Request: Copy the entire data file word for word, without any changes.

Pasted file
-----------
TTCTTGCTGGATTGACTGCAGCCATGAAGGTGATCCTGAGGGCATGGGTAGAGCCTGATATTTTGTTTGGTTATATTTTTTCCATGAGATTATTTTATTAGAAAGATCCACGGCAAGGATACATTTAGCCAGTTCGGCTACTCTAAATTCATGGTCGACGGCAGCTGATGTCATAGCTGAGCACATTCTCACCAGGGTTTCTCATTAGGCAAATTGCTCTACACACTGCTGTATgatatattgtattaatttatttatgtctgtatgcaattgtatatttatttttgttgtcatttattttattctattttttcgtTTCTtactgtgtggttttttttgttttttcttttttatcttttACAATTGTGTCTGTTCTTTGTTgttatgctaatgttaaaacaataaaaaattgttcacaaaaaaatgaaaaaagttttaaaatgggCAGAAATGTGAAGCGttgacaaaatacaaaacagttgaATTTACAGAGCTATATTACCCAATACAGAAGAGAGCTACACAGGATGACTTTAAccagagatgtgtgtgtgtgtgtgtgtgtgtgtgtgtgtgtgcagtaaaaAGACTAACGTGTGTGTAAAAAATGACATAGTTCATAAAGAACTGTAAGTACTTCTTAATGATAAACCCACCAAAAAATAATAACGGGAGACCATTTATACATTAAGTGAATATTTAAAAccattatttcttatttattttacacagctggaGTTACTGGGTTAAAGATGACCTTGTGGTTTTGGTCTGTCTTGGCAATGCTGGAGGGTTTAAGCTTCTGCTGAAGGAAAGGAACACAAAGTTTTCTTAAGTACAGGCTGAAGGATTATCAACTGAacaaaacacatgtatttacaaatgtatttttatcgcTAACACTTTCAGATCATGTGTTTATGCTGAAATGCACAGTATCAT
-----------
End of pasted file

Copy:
TTCTTGCTGGATTGACTGCAGCCATGAAGGTGATCCTGAGGGCATGGGTAGAGCCTGATATTTTGTTTGGTTATATTTTTTCCATGAGATTATTTTATTAGAAAGATCCACGGCAAGGATACATTTAGCCAGTTCGGCTACTCTAAATTCATGGTCGACGGCAGCTGATGTCATAGCTGAGCACATTCTCACCAGGGTTTCTCATTAGGCAAATTGCTCTACACACTGCTGTATgatatattgtattaatttatttatgtctgtatgcaattgtatatttatttttgttgtcatttattttattctattttttcgtTTCTtactgtgtggttttttttgttttttcttttttatcttttACAATTGTGTCTGTTCTTTGTTgttatgctaatgttaaaacaataaaaaattgttcacaaaaaaatgaaaaaagttttaaaatgggCAGAAATGTGAAGCGttgacaaaatacaaaacagttgaATTTACAGAGCTATATTACCCAATACAGAAGAGAGCTACACAGGATGACTTTAAccagagatgtgtgtgtgtgtgtgtgtgtgtgtgtgtgtgtgcagtaaaaAGACTAACGTGTGTGTAAAAAATGACATAGTTCATAAAGAACTGTAAGTACTTCTTAATGATAAACCCACCAAAAAATAATAACGGGAGACCATTTATACATTAAGTGAATATTTAAAAccattatttcttatttattttacacagctggaGTTACTGGGTTAAAGATGACCTTGTGGTTTTGGTCTGTCTTGGCAATGCTGGAGGGTTTAAGCTTCTGCTGAAGGAAAGGAACACAAAGTTTTCTTAAGTACAGGCTGAAGGATTATCAACTGAacaaaacacatgtatttacaaatgtatttttatcgcTAACACTTTCAGATCATGTGTTTATGCTGAAATGCACAGTATCAT